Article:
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7 Tax Tips to Help Avoid an IRS Audit

Your odds of being audited are quite low — but you can reduce them further in several ways.For example:

  1. Don’t fail to file a return. If you don’t file a tax return for any reason, the IRS may contact and question you. Even if you had no income in the tax year or had no taxes due, you still need to file a return, explaining that you have no income and/or demonstrating that you have no taxes due.
  2. Try not to have no income. Your odds of being audited are higher if you report no income — even if you’ve filed a return. For example, if you have your own business and you posted a net loss for the year, the IRS might want to double-check to make sure you’re not pulling a fast one. In 2014, about 5.3% of returns with no income were audited.
  3. Don’t omit information. If you fail to report any income or omit any other information, that can raise flags at the IRS and get you audited. Even if it’s just a tiny dividend payment you don’t want to bother mentioning, it needs to be included — not only because it’s the right thing to do, but also because the IRS probably already knows about it and will wonder why you haven’t mentioned it. Entities that pay you — whether it’s salary payments, dividend income, interest paid, or something else — generally report having done so to the IRS. The IRS then expects your return to include all of these payments.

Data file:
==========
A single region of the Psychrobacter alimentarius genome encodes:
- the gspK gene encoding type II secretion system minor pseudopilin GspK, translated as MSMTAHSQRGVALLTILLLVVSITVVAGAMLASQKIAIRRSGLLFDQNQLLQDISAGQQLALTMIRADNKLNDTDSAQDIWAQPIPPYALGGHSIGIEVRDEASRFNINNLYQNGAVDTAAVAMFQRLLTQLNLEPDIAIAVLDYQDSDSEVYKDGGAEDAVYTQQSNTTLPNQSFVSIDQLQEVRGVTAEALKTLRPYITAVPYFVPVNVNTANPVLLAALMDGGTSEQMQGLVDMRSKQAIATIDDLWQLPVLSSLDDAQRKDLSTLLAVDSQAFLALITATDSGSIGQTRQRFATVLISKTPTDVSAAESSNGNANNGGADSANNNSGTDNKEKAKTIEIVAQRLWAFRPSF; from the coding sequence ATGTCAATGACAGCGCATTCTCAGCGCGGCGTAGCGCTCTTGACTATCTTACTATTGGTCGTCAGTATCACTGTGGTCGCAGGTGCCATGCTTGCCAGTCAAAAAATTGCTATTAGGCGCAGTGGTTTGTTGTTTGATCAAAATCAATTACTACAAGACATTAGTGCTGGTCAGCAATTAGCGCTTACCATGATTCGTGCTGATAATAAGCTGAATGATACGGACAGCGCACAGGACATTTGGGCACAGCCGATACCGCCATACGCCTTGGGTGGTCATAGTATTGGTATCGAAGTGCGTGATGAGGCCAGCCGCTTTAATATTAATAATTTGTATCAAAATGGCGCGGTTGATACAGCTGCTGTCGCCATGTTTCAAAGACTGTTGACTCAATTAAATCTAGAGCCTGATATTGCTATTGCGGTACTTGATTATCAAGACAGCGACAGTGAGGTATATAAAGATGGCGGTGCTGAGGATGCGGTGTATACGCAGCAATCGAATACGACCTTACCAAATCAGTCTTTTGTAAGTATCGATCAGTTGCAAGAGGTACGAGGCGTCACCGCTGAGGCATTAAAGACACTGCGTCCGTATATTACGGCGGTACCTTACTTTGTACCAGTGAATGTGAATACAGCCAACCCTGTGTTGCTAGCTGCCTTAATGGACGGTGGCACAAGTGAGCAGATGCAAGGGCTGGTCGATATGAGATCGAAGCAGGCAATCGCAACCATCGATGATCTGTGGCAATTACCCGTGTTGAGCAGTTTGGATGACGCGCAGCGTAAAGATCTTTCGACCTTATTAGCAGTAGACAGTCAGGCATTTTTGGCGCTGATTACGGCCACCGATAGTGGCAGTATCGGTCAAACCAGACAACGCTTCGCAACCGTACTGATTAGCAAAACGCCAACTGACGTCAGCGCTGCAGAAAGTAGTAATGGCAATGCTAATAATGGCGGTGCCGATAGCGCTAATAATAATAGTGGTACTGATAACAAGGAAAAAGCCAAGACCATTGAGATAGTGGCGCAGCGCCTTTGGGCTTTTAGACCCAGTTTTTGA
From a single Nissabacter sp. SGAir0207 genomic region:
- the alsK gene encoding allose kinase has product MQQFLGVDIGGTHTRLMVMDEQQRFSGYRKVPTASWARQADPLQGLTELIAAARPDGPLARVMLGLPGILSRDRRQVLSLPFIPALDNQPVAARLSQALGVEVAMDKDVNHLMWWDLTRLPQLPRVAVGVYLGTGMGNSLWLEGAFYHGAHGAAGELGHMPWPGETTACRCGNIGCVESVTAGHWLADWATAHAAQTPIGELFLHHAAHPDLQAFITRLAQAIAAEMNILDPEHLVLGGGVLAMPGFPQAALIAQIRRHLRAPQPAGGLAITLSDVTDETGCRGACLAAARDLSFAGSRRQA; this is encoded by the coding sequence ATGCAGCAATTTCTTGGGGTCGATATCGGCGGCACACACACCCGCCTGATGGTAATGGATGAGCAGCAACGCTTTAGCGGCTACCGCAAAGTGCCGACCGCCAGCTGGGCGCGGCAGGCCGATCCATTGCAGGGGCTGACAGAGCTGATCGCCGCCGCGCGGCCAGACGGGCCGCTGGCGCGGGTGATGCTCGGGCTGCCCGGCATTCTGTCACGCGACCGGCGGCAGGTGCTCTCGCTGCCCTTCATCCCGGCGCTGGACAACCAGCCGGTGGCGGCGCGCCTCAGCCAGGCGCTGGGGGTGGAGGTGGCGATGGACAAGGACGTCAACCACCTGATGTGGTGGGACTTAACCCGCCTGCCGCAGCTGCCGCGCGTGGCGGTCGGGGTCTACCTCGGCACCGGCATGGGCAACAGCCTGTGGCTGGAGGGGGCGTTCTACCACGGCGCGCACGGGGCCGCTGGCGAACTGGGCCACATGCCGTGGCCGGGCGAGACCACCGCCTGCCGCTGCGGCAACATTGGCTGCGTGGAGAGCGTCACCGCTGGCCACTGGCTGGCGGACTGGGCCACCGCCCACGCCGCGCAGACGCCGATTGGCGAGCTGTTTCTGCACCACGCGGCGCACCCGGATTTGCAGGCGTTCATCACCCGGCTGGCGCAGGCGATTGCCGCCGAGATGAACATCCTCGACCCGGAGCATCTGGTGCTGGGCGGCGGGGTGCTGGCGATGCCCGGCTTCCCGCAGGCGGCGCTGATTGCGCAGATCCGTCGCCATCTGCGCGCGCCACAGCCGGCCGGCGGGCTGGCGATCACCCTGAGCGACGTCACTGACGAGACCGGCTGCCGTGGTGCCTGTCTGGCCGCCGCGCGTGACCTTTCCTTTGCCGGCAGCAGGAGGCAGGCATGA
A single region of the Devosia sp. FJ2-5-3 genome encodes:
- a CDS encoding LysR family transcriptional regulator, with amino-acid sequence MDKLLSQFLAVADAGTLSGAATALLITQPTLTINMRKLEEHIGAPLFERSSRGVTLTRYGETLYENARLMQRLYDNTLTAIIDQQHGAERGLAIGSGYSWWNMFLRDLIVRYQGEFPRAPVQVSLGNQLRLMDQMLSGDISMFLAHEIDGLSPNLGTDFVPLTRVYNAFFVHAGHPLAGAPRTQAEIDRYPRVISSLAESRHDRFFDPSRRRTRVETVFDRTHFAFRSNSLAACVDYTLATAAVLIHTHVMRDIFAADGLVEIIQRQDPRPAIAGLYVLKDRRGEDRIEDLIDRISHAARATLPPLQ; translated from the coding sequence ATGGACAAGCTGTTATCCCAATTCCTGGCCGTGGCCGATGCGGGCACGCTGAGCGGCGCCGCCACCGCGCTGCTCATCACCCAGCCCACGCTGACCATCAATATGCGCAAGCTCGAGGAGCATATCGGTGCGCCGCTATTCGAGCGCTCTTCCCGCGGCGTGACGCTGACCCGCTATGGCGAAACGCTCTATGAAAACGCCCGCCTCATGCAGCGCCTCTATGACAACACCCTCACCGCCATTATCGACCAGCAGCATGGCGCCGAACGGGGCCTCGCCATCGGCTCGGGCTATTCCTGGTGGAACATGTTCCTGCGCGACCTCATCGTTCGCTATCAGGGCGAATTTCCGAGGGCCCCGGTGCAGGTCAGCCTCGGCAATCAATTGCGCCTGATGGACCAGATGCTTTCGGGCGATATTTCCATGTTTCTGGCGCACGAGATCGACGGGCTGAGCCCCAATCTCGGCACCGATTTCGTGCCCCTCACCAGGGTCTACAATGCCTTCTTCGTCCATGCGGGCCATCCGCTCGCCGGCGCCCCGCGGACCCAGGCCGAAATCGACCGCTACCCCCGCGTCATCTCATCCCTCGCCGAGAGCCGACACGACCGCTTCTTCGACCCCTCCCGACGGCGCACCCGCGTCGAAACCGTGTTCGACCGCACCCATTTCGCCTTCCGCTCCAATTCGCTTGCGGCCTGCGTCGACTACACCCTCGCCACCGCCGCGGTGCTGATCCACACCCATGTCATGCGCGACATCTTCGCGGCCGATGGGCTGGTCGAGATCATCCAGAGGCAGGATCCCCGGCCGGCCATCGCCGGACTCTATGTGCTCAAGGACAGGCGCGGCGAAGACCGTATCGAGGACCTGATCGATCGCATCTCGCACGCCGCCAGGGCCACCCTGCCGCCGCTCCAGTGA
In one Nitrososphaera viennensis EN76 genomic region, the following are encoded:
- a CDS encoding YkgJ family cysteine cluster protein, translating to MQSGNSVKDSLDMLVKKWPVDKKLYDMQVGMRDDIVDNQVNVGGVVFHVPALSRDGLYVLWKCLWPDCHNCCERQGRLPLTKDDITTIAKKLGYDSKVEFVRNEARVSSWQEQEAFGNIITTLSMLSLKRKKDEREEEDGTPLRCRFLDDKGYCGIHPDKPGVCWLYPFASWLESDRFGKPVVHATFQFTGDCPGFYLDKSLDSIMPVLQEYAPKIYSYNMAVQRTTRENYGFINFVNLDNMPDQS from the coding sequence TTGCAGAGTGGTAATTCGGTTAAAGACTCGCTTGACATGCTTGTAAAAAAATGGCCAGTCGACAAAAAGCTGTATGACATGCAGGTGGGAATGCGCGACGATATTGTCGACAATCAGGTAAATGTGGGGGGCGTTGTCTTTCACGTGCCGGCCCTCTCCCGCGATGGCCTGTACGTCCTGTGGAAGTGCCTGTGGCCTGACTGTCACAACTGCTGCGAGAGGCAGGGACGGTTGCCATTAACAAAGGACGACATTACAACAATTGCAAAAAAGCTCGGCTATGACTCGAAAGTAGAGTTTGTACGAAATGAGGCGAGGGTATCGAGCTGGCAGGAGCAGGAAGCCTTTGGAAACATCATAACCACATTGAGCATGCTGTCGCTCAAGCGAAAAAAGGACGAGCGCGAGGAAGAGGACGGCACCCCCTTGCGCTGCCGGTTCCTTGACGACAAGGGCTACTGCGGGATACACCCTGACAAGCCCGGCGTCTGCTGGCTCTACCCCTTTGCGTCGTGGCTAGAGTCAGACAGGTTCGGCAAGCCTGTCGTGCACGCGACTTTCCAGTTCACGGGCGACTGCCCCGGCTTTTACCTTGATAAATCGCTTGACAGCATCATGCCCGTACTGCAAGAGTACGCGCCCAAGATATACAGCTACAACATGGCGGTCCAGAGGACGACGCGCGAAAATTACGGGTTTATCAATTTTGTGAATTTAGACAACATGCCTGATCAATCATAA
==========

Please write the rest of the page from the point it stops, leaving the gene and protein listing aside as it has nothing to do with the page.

4. Don’t be messy. Your odds of being audited can rise if your handwriting is hard to read. The IRS needs to be able to make sense of your tax return, and if it can’t tell whether that’s a 0 or a 6, or your return is just too hard to read, it will draw attention. Avoiding audits involves trying to avoid having any attention drawn to your return. You want it to be one of millions that smoothly gets processed without question.
  5. Don’t make math mistakes or other mistakes. Double-check your calculations and be sure that any numbers you’re entering in your return are correct. Enter the right numbers in the right boxes. It can be very helpful to use tax-preparation software and to electronically file your return, as such returns can be more accurate than hand-prepared ones. Remember to sign your return, too: Unsigned returns also draw the attention of the IRS.
  6. Don’t be dishonest. If you’re stretching the truth on your tax return — especially if you’re self-employed — you may catch the attention of auditors. Be ready to substantiate any claims (business meals, business-related miles driven, business entertainment costs, etc.) with receipts or other documentation. If you’re claiming a home-office deduction, you’d better actually have a home office, and one that conforms to the rules, such as being used solely for your business.
  7. Don’t use a problematic tax preparer. If your tax return is prepared by your well-meaning uncle, you could end up audited if he makes mistakes. Professional tax preparers can make mistakes, too, of course. Unscrupulous ones can be committing fraud with your return in order to lower your taxes, or they can even be stealing from you. Ultimately, you’re the one responsible for your tax return. Still, consider using a qualified preparer, as a good one will be much more informed about tax laws, available tax breaks, and strategies you might employ. A good tax pro can serve you well and reduce your tax bill.

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